est undertaking in the history ot
Paramount, the same company that
made "The Ten Commandments,"
"The Covered Wagon" and many
others of equal magnitude.
Six weeks before Herbert Brenon
and his huge cast arrived a small
army of men began the building of
i a camp among the dunes, thirty miles
; from any habitation, and the French
1 fort which serves as a background
for much of the thrilling action.
By the time of the arrival of the
featured players, Ronald Colman,
Alice Joyce,- Noah Beery, Mary
Brian, Neil . Hamiltonl William
Powell, Norman Trevor, Victor Mc
Laglen and Ralph Forbes, the place
was a miniature city.
A mile and a half of plank road
had been built rcros3 the worst of
the sand dunes so as to permit the
passage of automobiles. From the
end of the road all supplies were shot
down -a five hundred foot chute
loaded on sand sleds drawn by
tractors ' .and hauled to tho camp
two miles away.
While the desert nights were al
ways, cool, midday , found the tem
perature at the 130 mark.
(& - YJr
Tim Linn Falls From Cliff
and Breaks Both Bones
Above Right Ankle
Victim Summons Aitiitance by Fir
ing RiHa Waa Covering Trap
Lino At Time
Tim Linn, head of the Linn St Sons
lumber mill operators on upper Juni
per Flat, was attended by Dr. Elwood
Tuesday, the Maupin physician having
been called to set broken bones
caused by the victim falling from
high cliff on White River while fol
lowing his trap line. Both bones of
the right leg above the ankle were
According to the story told Dr.
Elwood by the injured man, he had
, gone to White River to loilc at his
' traps. One part of the trail on the
river led over a steep bluff, end in
rounding this Mr. Linn slipped and
feu to the bottom. Bein? unable to
rise he summoned help by firing his
rifle repeatedly. ' The shots attract
ed his son, who was up the river
from his father". ' When the son ar
rived he carried his sire to an easier
resting place, built a fire and then
hastened back to the mill for more
help. When the help came to the
injured man, "it being other sons of
his, they were compelled to wade
White River breast deep, both ways,
the return trip being made with the
father being carried across.
Dr. Elwood was summoned and
when he arrived the injured man was
suffering greatly. The doctor found
both bones of the lower leg broken,
end several bid bruiaes . on Mr.
Linn's face and head.
That he was not killed is a wonder
to all who have seen the place where
he fell from the cliff. The rock is
sheer from the bank and below it
are many big boulders, upon which
the trapper fell
1 Mail Wagon Breaks Down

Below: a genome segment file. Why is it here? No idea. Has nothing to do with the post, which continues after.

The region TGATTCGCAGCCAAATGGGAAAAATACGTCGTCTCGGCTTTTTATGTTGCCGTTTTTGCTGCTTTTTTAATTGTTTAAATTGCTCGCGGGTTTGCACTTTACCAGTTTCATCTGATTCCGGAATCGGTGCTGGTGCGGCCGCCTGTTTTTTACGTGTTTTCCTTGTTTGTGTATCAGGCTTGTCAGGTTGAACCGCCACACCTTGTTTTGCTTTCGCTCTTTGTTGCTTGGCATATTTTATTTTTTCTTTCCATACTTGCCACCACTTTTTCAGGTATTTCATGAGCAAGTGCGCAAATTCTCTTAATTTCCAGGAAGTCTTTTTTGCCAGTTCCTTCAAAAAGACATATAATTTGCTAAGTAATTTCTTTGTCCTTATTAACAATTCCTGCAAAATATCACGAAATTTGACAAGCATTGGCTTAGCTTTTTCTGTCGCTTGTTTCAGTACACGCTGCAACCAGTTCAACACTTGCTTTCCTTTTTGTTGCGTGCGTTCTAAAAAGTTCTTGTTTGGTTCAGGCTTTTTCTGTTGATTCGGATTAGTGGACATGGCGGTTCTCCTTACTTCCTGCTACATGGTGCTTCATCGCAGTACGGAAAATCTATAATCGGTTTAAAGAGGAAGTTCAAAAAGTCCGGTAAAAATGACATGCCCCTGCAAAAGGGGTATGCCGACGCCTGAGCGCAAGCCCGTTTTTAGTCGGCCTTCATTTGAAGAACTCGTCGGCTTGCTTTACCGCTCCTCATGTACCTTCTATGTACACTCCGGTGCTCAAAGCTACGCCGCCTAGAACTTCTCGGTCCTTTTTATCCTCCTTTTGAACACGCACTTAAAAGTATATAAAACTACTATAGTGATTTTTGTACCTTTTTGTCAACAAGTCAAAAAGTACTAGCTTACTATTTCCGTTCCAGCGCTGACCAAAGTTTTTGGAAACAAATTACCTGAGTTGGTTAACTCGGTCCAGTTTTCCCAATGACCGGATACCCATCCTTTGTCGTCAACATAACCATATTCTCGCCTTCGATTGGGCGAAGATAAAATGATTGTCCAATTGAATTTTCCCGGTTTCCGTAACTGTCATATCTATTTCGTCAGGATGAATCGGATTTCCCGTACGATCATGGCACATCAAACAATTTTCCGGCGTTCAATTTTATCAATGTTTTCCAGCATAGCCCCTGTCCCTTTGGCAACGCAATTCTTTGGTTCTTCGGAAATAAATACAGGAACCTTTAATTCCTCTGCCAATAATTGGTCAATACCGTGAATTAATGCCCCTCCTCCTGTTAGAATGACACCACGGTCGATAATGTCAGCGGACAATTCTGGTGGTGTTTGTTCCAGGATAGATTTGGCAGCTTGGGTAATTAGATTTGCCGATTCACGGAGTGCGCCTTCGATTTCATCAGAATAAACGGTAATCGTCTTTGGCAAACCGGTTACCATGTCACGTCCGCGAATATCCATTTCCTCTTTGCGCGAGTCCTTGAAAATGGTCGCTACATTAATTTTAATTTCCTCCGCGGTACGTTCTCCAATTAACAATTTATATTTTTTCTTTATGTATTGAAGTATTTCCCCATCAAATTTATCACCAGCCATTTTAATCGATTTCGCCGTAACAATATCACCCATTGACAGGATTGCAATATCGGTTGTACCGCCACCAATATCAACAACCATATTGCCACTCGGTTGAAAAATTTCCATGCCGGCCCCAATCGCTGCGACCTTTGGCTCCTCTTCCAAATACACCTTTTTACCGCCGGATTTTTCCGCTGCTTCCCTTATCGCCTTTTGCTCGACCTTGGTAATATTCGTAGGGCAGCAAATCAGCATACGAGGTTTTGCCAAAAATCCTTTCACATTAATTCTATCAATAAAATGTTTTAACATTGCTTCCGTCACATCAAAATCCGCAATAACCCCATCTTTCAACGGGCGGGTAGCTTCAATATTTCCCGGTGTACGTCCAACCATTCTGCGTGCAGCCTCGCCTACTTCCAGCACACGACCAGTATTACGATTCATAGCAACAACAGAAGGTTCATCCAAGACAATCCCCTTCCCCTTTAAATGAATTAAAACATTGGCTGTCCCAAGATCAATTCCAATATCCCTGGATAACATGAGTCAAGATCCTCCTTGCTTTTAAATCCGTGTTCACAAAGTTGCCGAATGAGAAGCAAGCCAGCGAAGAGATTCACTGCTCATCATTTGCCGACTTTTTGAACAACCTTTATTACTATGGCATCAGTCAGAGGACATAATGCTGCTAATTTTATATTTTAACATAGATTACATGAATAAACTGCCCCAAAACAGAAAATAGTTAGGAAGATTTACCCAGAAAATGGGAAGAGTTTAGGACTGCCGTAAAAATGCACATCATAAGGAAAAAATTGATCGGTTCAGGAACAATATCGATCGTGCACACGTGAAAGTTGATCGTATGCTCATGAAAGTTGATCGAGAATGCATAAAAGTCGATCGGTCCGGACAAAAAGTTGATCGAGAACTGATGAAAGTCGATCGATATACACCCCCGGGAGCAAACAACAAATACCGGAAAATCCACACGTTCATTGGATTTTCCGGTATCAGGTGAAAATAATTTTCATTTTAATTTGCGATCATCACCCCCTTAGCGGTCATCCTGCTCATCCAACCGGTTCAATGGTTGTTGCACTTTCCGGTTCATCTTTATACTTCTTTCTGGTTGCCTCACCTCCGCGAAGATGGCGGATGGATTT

Earl Crabtree is substituting for
Carl Pratt on the mail run on Route
A. Monday morning Earl took the
mail cor out and when on top of the
I Flat the car went wrong, breaking
out the transmission. Carl was noti
fied and went to the scene of the
mishap and made delivery of mail in
his road car and on the home track
towed the mail auto in.
' Building Ranch Fence '
Leonard Clydehawk and a couple
of friends are working at The Fits
patrick Nena sheep ranch building
fence. It is the intention of the
Fitzpatricks to fence all of their
range and they have employed
Clydehawk to construct it.
Swipad Buick; Caught.
Sheriff Roberts of Bend phoned
officers here Wednesday last to be on
the lookout for a young man driving
a Buick roadster, as the car had been
stolen that ' morning at the up
river city. Later the Bend sheriff
phoned that the car had been re
covered at Madras and also that the
car thief had been taken into custody.
The fellow, cvedently having a hunch
that he was being watched for by
Madras officers, backed the car off
the roadway and hit for the ranch
district, where he was found that
evening. '".
Frank Turner Solo Champion
Frank Turner won the champion
ship for the week at the Tuesday
evening's meeting o,f the Solo club
at the Rainbow restaurant. . Joe
Riggles also played, the "also" mean
ing he won the booby prize.
v Fitting Up Bathroom.
1 Mr. and Mrs. R. G. Johnion have
had their residence made over and
j to add tone to the improvements will
install a modern and up-to-date bath
room and lavatory therein. Tho base
ment will soon be completed and
when the new rooms and additiom
are completed the Johnsons will have
as comfortable and modern habita
tion as there is this part of tha
--A few $1.00 boxes of chocolates:
left. " Will close out for 65 cents'
each. Maupin Drug Store.